Pressure Up On a Trend

by | Oct 19, 2004 | Archives

This October 19, 2004 Gary Scott message takes a deeper looks at how current terror threats can affect international business and international investing. This thinking was stimulated when a U.S. Senator, after attending a high-level briefing from the intelligence committee, decided to move his office until after the election.

We saw in our last message how such threats have brought back a boom in cocooning and we looked at businesses and investments that may grow from this.

If you missed this message see it at the Gary Scott website at

There are also other social forces that are now applying upwards pressure to this trend.,,. mainly the growing numbers of Cultural Creatives.

Cultural Creatives are the fastest subculture that began to emerge in the 60s and now represents more than a quarter of the market place. In August we looked at a four part series explaining who and how this market is. You can read this mini series at:

Understanding this market is important because the Cultural Creatives along with terrorism threats and our fast paced world are supporting the cocooning trend.

For example, we saw from a USA TODAY article that some of the winners from the cocooning trend include restaurant-style kitchens, luxury spas, baths with steam rooms, whirlpools and heated floras, Big-screen TV home theaters and high-speed connections such as a cable modem or DSL. Those catering to home offices can also gain because home offices are sanctuaries for businesses people that cannot secure employees. These home offices provide safety from invasions, whether by computer viruses or terrorists.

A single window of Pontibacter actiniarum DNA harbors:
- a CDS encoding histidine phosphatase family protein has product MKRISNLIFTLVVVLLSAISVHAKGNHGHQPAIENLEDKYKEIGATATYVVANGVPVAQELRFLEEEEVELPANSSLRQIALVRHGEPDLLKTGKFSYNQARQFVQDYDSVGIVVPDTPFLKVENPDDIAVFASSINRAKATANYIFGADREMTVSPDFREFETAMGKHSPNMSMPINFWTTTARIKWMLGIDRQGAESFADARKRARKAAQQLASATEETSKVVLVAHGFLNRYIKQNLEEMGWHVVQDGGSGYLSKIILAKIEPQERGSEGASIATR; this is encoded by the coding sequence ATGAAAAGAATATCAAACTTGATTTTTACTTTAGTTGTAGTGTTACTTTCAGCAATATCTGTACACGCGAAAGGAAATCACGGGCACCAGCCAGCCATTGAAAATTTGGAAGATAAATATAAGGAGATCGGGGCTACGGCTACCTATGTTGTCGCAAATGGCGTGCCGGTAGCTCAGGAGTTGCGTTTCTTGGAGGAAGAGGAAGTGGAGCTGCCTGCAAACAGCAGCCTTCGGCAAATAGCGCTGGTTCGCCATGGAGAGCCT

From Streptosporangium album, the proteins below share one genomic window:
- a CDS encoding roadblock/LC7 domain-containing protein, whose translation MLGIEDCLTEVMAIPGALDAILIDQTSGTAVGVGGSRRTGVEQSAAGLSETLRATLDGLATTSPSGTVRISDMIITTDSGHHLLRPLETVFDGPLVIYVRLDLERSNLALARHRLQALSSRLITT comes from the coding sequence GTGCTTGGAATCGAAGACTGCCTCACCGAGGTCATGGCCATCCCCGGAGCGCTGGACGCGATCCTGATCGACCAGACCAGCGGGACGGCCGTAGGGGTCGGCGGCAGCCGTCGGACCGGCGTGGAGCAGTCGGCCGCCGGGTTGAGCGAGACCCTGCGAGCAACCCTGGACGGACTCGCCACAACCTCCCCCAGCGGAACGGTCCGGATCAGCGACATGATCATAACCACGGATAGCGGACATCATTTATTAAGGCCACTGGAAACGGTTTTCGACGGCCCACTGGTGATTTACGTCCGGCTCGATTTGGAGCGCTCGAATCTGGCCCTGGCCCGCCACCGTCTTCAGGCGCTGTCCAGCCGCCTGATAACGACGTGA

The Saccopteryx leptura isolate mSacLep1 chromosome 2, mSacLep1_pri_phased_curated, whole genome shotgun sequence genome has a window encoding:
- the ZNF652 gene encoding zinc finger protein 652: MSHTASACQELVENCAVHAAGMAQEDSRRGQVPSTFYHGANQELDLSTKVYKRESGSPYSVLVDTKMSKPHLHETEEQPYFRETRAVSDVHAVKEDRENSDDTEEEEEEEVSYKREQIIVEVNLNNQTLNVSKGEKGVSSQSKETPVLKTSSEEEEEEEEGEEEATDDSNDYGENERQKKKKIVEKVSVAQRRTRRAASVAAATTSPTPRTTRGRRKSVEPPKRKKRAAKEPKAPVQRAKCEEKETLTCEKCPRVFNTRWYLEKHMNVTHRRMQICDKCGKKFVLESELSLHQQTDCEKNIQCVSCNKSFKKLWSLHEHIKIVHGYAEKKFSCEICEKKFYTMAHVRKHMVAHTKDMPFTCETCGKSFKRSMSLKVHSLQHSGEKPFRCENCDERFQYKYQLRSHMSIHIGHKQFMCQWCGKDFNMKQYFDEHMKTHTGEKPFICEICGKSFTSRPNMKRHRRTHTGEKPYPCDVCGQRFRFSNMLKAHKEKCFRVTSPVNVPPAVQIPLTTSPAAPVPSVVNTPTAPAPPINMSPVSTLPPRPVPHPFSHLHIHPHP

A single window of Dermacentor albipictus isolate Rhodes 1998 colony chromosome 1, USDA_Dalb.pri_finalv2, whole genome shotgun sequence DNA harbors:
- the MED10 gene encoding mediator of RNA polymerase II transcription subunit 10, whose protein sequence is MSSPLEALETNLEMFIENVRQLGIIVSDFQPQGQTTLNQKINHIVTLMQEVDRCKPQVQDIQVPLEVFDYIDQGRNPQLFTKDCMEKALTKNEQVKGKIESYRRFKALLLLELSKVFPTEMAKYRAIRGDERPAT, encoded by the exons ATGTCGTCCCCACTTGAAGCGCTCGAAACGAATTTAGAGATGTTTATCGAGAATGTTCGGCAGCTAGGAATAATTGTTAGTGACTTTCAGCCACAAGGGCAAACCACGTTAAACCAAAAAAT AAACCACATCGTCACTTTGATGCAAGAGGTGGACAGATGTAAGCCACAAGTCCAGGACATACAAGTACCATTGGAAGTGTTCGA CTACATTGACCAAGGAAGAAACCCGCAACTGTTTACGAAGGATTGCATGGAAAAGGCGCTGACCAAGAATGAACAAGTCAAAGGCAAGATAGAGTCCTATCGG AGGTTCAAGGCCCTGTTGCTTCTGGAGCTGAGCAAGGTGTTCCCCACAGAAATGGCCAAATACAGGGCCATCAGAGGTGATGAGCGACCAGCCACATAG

Now look at what Paul Ray, Ph.D. and Sherry Ruth Anderson, PH.D. say about this subculture in their book “The Cultural Creatives”:

Cultural Creatives are Foodies. “CCs are people who like to talk about food (before and after), experiment with new kinds of food, cook with friends, eat out a lot, do gourmet and ethnic cooking and try natural foods and health foods.”

Cultural Creatives turn their homes into nests. “Home is important to CCs, but they buy fewer new homes than most people of their income level, finding new houses are not usually designed with them in mind. They don’t like status display homes. Their homes are more inward looking. They want it to be their nest with a lot of privacy, including the buffering of children’s space from adult space. They are far more likely to have a home office.”

These dual forces, the emergence of a new subculture and the growing number of threats we all face in the outside world, create a new form of opportunity. Tomorrow we’ll see additional shares and business opportunities that may profit from this trend.